Fr Dermot shares the grace of encouragement
In our Church celebration of the Eucharist, the Gospel reading was about the good Lord coming back to his home town of Nazareth where He had grown up as a boy.
They knew Him as a child, the son of Joseph and the son of Mary.
“He’s coming home” was perhaps a phrase that His parents might have used and they would have looked forward in excitement to His homecoming.
They certainly knew His family – they knew His father’s carpenter’s shop. He was an ordinary Nazarene, one of their own.
So where did He get all this wisdom? How could He talk with such authority? But they wouldn’t – couldn’t accept Him. They saw Him only as the boy next door. Filled with envy and incredulity they refused to see who He really was.
His neighbours would have known that God was working through Jesus in a special way, that there was something unique and different about this extraordinary young man. But familiarity breeds contempt – they couldn’t see past their expectations and prejudices. They were unable to see God’s presence in the ordinary and the familiar. Jesus had no choice but to walk away. He could have been profoundly discouraged by the reaction of his townspeople. It was Jesus’ very ordinariness that made it difficult for the people of Nazareth to see Him as God saw Him, in all His mystery.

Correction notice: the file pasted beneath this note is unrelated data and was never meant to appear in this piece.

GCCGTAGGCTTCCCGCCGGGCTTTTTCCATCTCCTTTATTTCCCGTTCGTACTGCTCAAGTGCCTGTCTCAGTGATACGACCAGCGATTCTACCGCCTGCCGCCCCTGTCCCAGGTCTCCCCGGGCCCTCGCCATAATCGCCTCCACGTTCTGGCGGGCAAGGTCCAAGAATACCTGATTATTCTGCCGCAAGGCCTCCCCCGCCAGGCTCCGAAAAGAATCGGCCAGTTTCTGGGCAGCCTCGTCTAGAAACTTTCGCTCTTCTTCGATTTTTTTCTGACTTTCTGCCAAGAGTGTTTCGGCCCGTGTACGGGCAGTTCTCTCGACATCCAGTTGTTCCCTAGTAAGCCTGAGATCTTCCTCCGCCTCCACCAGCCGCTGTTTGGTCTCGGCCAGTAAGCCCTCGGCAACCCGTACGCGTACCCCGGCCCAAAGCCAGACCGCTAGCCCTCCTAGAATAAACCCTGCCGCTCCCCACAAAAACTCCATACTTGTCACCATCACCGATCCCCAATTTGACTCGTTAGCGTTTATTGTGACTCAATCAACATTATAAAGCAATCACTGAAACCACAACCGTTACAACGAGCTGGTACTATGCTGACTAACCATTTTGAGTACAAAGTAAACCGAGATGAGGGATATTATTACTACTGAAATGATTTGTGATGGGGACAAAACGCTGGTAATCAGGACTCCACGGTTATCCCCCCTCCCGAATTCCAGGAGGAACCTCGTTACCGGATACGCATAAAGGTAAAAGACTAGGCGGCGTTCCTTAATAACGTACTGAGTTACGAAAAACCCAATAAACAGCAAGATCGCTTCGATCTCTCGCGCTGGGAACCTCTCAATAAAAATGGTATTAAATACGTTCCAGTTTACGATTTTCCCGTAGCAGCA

Sometimes it can seem there is no one we can turn to for words of encouragement. Everybody is busy with their own affairs, and this daily hustle and bustle can make us forget our moral obligation to each other – whether it be the role we play in our family or in the general community. And when we are in the middle of a trial, words as simple as ‘Don’t lose hope’ – ‘I believe in you’ - can make all the difference. Encouragement can do wonders for everyone’s daily journey.
Rather than ever ridicule and condemn, it was always the heartfelt prayer of Jesus to recognise and welcome greatness in others. There is a world of difference between seeking greatness for one’s self and giving honour to others. We often take for granted the very things and very people that most deserve our gratitude. There is an old saying which reminds us “It’s not where you are in life, it is who you have by your side that matters”. I believe that appreciation is the highest form of prayer, for it acknowledges the presence of good wherever you shine the light of your thankful thoughts
Appreciation helps us push through the bad times and we should never underestimate the power of positive and encouraging words. To know that there is someone who believes in us is like a light at the end of a tunnel. Truly appreciate life and people, and you will find that you have more of it!
No one – not even Jesus of Nazareth should ever have to walk away because of lack of appreciation and affirmation.